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Organocatalysis via covalent and non covalent bonding: synthetic applications and mechanistic insights.
Salazar Illera, Diana
<p><strong>For full abstract, see thesis.</strong></p> <p>The present work deals primarily with the development of two new reactions in which scaffold 2 was reacted under organocatalytic conditions.<em>N</em>-heterocyclic carbenes and <em>Cinchona</em>-based phase-transfer catalysts were both employed to promote elaboration of 1.</p> <p>We have shown that 4-nitro-5-styrylisoxazoles <strong>2 (Figure 1) </strong>are excellent Michael acceptors that could be considered as synthetic equivalents to cinnamates. Indeed compound 2 reacted with soft nucleophiles exclusively at electrophilic centre E<sub>2</sub> , while strong nucleophiles such as OH reacted exclusively at reactive centre E<sub>1</sub>. The Adamo group has worked for some time on these scaffolds demonstrating their synthetic utility.</p> <p><strong>Figure 1. </strong>Styrylisoxazole properties.</p> <p>As part of this stream of research (Chapter 2), we have herein demonstrated that compound <strong>2 </strong>reacted with homoenolates allowing access to a number of compounds <strong>4</strong> <strong>(Scheme 1). </strong>The reaction of cinnamaldéhydes under similar conditions gave many compounds, as more than one homoenolate was generated. The use of compound <strong>2 </strong>in this reaction allowed this hurdle to be overcome, and compounds such as <strong>4 </strong>were prepared as a single regioisomer and diastereomer. The synthetic utility of compounds <strong>4</strong> was further demonstrated by elaboration o f the 4-nitroisoxazole core into a carboxylate.</p> <p><strong>Scheme 1. </strong>Planned synthesis of cyclopentanones <strong>4</strong></p> <p>Compounds <strong>2 </strong>are excellent Michael acceptors under phase transfer catalysis which typically provided adducts with <em>ee’s </em>in the range 90-99%. This remarkable level of selectivity prompted us to investigate the mode of molecular recognition operating between <em>Cinchona </em>based PTC 5 <strong>(Figure </strong>2) and reagents 2 (Chapter 3). These studies evidenced for the first time the presence of a primary C-H bond donor active in the <em>Cinchona </em>PTCs, <em>i.e. </em><sup>1</sup>H-NMR titration conducted on <em>Cinchona </em>PTC 5 with ligands <strong>6-13</strong> <strong>(Figure 3) </strong>allowed us determine a scale of ligand-PTC affinity <strong>(Table 1) </strong>which correlates with the results obtained by us and others in <em>Cinchona </em>mediated enantioselective processes. This study validated many mechanistic proposals put forward to explain the origin of enantioselectivity of PTC catalysed processes and several molecular modelling studies in this area. Importantly we have evidence that the mode by which <em>Cinchona </em>PTC interacts with opportune ligands is strongly dependent on structure, type and number of H-Bond acceptors present in the ligand. Therefore, a single mechanistic rationale explaining all the data available for this class of reagents is unrealistic. The data we have collected are therefore useful to clarify on a case-by-case basis the specific recognition mode available to <em>Cinchona </em>PTCs.</p> <p><strong>Figure 2. </strong>//-benzyl cinchoninium chloride PTC.</p> <p><strong>Figure 3. </strong>Substrates used in the <sup>1</sup>H-NMR titration as H-bond acceptors</p> <p>In order to set a scenario for the abovementioned studies, the first chapter of this present work (Chapter 1) features an in-depth analysis of the intermolecular forces that most lately were invoked to rationalise the origin of enantioselectivity in catalysis. This includes (a) Non classic H-Bonds, (b) π -type interactions and (c) halogen bonds among others.</p> <p>The last chapter (Chapter <strong>4) </strong>describes our studies regarding the use of Phase Transfer Catalysis in the preparation of compounds <strong>15a/b (Scheme 2), </strong>which were obtained as two separable diastereomers. An optimized set of conditions was determined to obtain compounds <strong>15a/b </strong>in excellent isolated yields and in <em>ees </em>up to <strong>74%. </strong>Peculiarly, diastereomers <strong>15a </strong>and <strong>15b </strong>were obtained in significantly different enantiomeric excesses. An explanation was provided invoking a base promoted diastereomeric interchange.</p> <p><strong>Scheme 2. </strong>Preparation of γ-butyrolactone containing comp...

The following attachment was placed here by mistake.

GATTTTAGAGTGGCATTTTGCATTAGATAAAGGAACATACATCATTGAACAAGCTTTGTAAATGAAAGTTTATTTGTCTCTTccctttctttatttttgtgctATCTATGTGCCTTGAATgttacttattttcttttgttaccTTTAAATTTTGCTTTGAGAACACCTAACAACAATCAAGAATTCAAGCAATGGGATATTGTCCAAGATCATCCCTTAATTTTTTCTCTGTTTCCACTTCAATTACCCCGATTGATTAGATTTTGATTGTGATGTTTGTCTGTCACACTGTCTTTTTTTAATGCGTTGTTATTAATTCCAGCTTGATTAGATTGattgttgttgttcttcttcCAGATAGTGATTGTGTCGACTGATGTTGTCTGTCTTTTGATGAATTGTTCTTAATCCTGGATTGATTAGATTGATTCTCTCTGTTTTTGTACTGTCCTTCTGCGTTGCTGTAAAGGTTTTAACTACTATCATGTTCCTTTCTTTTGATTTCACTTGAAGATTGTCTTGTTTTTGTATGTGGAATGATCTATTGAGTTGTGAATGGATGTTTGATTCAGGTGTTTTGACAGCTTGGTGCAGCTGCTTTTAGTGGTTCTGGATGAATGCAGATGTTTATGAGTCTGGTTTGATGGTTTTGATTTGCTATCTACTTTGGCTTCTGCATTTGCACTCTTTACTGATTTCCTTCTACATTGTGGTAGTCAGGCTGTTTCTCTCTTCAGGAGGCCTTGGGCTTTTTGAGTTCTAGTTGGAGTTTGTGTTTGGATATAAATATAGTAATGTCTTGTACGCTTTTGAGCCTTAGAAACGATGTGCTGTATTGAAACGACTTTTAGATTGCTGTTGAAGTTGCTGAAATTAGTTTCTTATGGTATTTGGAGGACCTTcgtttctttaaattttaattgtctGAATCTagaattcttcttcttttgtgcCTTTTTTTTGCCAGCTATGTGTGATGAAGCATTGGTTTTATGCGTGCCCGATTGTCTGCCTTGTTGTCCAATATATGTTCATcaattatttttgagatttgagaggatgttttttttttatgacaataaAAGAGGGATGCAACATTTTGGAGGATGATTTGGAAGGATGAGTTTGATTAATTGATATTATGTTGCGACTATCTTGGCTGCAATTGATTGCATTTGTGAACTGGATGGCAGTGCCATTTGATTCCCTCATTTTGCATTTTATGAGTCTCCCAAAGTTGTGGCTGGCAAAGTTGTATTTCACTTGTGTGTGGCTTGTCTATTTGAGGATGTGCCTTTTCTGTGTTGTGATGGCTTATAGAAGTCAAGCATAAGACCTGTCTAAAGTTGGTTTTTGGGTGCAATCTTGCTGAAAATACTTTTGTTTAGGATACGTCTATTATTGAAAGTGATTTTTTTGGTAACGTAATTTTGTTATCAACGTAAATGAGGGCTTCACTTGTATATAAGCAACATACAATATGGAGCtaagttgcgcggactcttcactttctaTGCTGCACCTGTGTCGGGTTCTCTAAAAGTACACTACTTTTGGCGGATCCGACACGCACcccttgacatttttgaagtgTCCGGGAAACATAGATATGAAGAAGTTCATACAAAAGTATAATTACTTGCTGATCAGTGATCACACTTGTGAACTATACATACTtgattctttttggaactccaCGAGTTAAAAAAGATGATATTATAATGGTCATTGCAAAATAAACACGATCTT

Keyword(s): Chemistry; Pharmaceutical; Drug Discovery.; Medicine and Health Sciences
Publication Date:
2014
Type: Doctoral thesis
Peer-Reviewed: No
Institution: Royal College of Surgeons in Ireland
Citation(s): Illera DS. Organocatalysis via covalent and non covalent bonding: synthetic applications and mechanistic insights [PhD Thesis]. Dublin:Royal College of Surgeons in Ireland;2014.
Supervisor(s): Professor Mauro F.A. Adamo
Dr Michele Saviano
Related Link(s): http://epubs.rcsi.ie/phdtheses/131
First Indexed: 2015-07-31 15:37:01 Last Updated: 2018-02-13 07:19:22